In OR, baby was kept warm and electrocardiogram (ECG), peripheral saturation of oxygen (SPO2) and temperature monitors were applied and basal readings recorded. Premedication was given with inj. atropine 0.05 mg IV. Inhalational induction with oxygen and sevoflurane 3-5% was started. After loss of muscle tone and ensuring deep plane of anaesthesia, laryngocsopy was performed with miller’s blade no 0. Glottic opening was seen, Cormack and Lehane classification was grade 1, so uncuffed portex endotracheal tube no 3 was tried to negotiate through cords but we were unable to pass tube below the cords. So, similar attempt was done with smaller size tubes of no 2.5 and 2.0. After three unsuccessful attempts mask ventilation was done. As mask ventilation was good, we tried fourth attempt with an infant feeding tube of no. 6 but it was very floppy to be negotiated below cords. So, we used a D J stent guide wire as a stylet inside the infant feeding tube. We passed the guide wire below the cords and railroaded the infant feeding tube over it till sufficient length had been reached below cords. It passed easily. Holding the tube at angle of mouth we removed the guide wire and connected the outer end of tube to J R circuit with the help of plastic connecter of no. 2.0 endotracheal tube (ETT). With thumb ventilation, bilateral auscultation confirmed adequate air entry but the infant feeding tube was too soft and flaccid. So a provisional diagnosis of subglottic stenosis or a partial congenital laryngeal web was done. As it was an emergency surgery, emergency tracheostomy was done to secure airway. Tracheostomy was done by ENT surgeon under inhalational anaesthesia with oxygen and sevoflurane 3 % and airway was secured with portex tracheostomy tube no. 3.0. The baby had one episode of convulsion for which inj. phenobarbitone 44 mg IV slowly was given. Surgery was postponed till next day for stabilization of the neonate and received inj. hydrocortisone 4 mg and inj. ranitidine 2 mg and 40 mg paracetamol suppository was kept for overnight analgesia. The next day the case was started as ASA III emergency surgery. Anaesthesia was induced with inj. thiopentone 10 mg IV and maintained on oxygen, sevoflurane 1-2 % and inj. atracurium 1mg IV. Right thoracotomy was done and fistula repaired and intercostal drain (ICD) was kept. Intraoperative all vital monitors were maintained. Fluid was given according to Holiday and Segar formula using 10% dextrose and 40 cc of isolyte P. At the end of surgery intercostal block with 0.25% bupivacaine was given and residual muscle blockade was reversed with inj. neostigmine 0.3 mg and inj. atropine 0.05 mg IV. Paracetamol suppository 20 mg kept for post operative analgesia. Duration of surgery was 45 min and intraoperative blood loss was 5- 10 ml. Post operative the baby was warm pink and moving all limbs and had spontaneous eye opening. The baby was shifted to neonatal intensive care unit (NICU) on a mobile warmer with oxygen at 2 litres (lit) per min through T- piece connected to tracheostomy tube on spontaneous respiration (Fig. 1). On third post operative day, ICD was removed. Tracheostomy tube was removed on fifth postoperative day and after closing of stoma, the baby was discharged on 21st postoperative day. One month later, a computed tomography (CT) scan of neck and thorax was done which confirmed severe subglottic stenosis of 2.8 mm diameter (Fig. 2).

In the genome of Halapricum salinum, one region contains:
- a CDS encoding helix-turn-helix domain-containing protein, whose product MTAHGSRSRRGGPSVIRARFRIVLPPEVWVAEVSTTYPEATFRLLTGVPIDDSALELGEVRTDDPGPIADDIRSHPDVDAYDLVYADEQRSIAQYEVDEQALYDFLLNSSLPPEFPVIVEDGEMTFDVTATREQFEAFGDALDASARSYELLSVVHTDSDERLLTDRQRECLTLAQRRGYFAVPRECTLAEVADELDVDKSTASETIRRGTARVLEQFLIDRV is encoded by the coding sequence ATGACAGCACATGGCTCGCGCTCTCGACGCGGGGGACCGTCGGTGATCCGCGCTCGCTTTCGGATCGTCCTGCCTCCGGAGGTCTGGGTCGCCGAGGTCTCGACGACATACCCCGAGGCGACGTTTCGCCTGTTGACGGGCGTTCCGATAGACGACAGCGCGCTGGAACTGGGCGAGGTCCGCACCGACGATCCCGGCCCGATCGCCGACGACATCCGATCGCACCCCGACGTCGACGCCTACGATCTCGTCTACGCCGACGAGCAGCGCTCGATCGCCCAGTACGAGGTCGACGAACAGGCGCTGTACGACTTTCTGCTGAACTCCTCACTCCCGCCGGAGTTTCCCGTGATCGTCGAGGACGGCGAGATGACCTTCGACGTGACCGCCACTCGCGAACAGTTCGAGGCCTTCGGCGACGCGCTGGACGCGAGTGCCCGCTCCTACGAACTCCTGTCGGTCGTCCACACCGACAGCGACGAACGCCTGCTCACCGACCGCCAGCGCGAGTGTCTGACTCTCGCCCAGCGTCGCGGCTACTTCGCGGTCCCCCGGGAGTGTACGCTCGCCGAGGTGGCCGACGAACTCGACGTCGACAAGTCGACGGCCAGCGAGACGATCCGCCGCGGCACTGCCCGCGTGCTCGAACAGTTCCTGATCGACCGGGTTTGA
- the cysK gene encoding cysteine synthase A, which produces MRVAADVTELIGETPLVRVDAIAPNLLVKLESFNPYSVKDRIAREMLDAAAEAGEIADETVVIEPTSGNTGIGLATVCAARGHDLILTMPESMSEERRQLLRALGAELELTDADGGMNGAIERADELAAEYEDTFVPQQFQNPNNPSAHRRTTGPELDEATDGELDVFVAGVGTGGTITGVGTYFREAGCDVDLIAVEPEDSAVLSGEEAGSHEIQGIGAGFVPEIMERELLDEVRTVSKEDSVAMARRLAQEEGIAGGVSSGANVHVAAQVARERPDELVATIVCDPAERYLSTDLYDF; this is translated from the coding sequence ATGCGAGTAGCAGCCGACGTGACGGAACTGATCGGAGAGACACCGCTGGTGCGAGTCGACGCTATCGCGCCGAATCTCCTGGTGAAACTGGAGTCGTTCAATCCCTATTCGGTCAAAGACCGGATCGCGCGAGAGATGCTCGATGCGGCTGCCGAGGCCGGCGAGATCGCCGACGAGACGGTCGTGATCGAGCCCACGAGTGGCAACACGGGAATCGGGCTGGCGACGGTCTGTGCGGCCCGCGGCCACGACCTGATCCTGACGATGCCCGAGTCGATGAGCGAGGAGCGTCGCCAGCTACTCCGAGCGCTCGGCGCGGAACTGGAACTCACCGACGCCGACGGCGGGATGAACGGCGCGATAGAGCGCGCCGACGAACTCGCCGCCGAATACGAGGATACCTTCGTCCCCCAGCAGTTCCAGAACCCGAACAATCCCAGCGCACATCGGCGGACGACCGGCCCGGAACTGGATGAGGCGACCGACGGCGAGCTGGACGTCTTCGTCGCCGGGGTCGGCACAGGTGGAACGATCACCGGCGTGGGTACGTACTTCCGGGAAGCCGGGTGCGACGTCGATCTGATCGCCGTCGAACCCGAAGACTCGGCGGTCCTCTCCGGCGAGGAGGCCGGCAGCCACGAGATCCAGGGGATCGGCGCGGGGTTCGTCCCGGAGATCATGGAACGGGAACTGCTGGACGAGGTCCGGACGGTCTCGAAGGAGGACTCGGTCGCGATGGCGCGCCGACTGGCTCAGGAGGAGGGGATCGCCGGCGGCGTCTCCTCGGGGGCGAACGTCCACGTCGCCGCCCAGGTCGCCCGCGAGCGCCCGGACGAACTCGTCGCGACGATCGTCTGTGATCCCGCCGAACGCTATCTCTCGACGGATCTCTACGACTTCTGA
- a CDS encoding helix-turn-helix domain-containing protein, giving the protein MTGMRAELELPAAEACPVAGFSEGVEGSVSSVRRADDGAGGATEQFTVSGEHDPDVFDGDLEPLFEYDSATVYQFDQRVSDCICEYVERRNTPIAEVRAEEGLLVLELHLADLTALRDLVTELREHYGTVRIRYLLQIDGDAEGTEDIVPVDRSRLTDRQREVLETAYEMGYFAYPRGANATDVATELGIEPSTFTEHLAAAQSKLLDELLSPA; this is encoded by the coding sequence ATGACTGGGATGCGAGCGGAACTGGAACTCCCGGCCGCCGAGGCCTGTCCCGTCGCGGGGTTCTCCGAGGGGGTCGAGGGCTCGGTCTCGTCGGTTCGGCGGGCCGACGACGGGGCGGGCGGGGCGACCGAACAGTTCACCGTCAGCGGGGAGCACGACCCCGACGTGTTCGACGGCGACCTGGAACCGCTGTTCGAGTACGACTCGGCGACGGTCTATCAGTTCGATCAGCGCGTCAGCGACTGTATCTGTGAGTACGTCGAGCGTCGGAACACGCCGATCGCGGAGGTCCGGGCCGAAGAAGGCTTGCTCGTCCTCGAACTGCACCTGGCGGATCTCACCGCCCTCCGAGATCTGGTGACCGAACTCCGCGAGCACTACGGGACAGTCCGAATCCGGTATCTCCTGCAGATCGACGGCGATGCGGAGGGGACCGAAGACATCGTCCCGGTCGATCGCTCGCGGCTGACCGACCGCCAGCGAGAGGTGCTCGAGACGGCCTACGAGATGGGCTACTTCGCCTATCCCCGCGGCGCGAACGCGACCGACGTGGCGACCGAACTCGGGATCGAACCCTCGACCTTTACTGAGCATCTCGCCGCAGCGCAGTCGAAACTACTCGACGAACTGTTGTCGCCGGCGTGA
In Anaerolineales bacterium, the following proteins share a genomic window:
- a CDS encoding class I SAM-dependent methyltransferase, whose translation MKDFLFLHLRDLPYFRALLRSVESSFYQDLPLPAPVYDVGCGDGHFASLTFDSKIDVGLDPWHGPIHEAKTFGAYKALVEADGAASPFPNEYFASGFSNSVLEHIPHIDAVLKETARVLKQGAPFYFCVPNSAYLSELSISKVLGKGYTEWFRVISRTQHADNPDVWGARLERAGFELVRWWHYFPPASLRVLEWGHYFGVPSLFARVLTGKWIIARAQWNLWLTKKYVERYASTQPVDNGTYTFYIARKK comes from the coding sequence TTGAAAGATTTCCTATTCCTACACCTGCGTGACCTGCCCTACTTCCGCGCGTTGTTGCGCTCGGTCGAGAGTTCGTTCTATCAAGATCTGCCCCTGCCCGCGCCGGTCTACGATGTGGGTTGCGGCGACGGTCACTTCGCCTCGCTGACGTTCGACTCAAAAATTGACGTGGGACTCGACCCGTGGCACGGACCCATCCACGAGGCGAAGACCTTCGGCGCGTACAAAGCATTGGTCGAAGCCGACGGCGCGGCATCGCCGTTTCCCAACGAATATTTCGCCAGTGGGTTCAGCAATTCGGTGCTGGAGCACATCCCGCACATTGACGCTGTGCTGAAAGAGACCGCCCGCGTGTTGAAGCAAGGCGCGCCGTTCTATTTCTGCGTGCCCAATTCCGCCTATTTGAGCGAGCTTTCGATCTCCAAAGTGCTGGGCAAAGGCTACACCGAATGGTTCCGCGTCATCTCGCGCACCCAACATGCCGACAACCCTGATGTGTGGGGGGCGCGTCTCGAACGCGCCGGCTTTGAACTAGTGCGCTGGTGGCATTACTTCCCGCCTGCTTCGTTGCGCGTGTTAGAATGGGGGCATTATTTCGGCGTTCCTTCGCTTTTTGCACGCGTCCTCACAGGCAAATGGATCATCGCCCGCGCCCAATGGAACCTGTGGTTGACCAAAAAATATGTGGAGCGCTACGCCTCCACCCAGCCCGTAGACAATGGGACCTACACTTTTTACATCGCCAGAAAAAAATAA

Unsuspected subglottic stenosis creating difficult intubating conditions in the operating room is categorized as rare. Congenital subglottic stenosis is an uncommon abnormality that is usually associated with other major or minor abnormalities of the respiratory tract. It is the third most common anomaly of larynx that requires emergency tracheostomy in infants [3, 4]. A subglottic diameter of 4 mm or less in a full-term neonate is considered to be narrowed [5]. Repair of tracheoesophageal fistula is an emergency life saving surgery [6]. Clear plan should be in place to maintain oxygenation and ventilation. At birth, intubation in most full term neonates should be performed with 3.5 mm endotracheal tube. If a smaller than 3.5 mm ETT is required, narrowing of airway may be present. In our case, there was tachypnoea but no stridor to give a clue for possible difficult airway. Awake intubation and inhalational induction are safer options for neonates in emergency surgery. We chose inhalational induction with oxygen and sevoflurane till we obtained deep plane of anaesthesia. Mask ventilation was adequate and oxygen saturation was maintained at 100 %. Laryngoscopy showed clear view of vocal cords, Cormack and Lehane classification grade 1. But we were unable to intubate with smallest possible available 2.0 mm ETT. Inability to advance endotracheal tube beyond cords should have triggered a possibility of narrowing or obstructed tracheal lumen earlier. After three attempts of intubation we decided to use an infant feeding tube no. 6 fr having diameter less than 2.0 mm to assess the patency and lumen of trachea. We were able to pass the feeding tube below the cords by railroading over a double J stent guide wire and connected it to Jackson Rees circuit with plastic connector of no. 2 ETT and confirmed ventilation. Though air entry was adequate, we had a doubt that this infant feeding tube will maintain airway throughout surgery in left lateral position for thoracotomy. The small diameter of infant feeding tube will increase the airway resistance. Similar technique was used by Thampi et al. [7]. Considering the lateral position, risk and duration of surgery we decided to go for a definitive airway i.e. emergency tracheostomy. One episode of convulsion was seen after tracheostomy. As the baby was on spontaneous respiration throughout, we thought the probable cause of convulsion would have been hypoglycemia. Another option of securing airway would have been by use of classic LMA or I gel but we did not have size 1 in our institute. LMA has been recommended as choice of airway in difficult airway in neonates [8]. Tracheostomy, though difficult in neonate was safe option for securing airway in our case. After securing airway, the surgery was uneventful. Post operative CT scan confirmed a congenital subglottic stenosis of 2.8 mm (Fig. 2). Parents were counseled with the diagnosis and a discharge card was given to them with label of a case of difficult intubation due to congenital subglottic stenosis.


Failed intubation in neonate is an important cause of mortality and morbidity during anaesthesia. Presentation of narrow airway in emergency neonatal surgeries is very rare. Primary goal is to achieve safe and rapid stabilization of airway. Prompt diagnosis helps to avoid unnecessary airway manipulations and decrease complications. We could achieve a good outcome with this rare congenital syndrome.

Clinical Relevance

Unanticipated difficult intubation is infrequent in neonates. Laryngeal anomalies are associated with congenital syndromes. Clear view of vocal cords can tempt us for forceful intubation. This will lead to trauma and edema of already compromised airway. Keeping in mind about the possibility of narrow airway due to congenital anomalies, airway should be secured with available equipments and experience of anaesthesiologist. Most important is to provide a discharge card with label as ‘A case of difficult intubation’ and inform the relatives and patient to show it during any medical visit.


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How to Cite this Article: Rathi P, Ghorpade A.  Failed Intubation 1n a Neonate Posted for Emergency Thoracotomy. Journal of  Anaesthesia and Critical Care Case Reports Jan-Apr 2017; 3(1):13-15.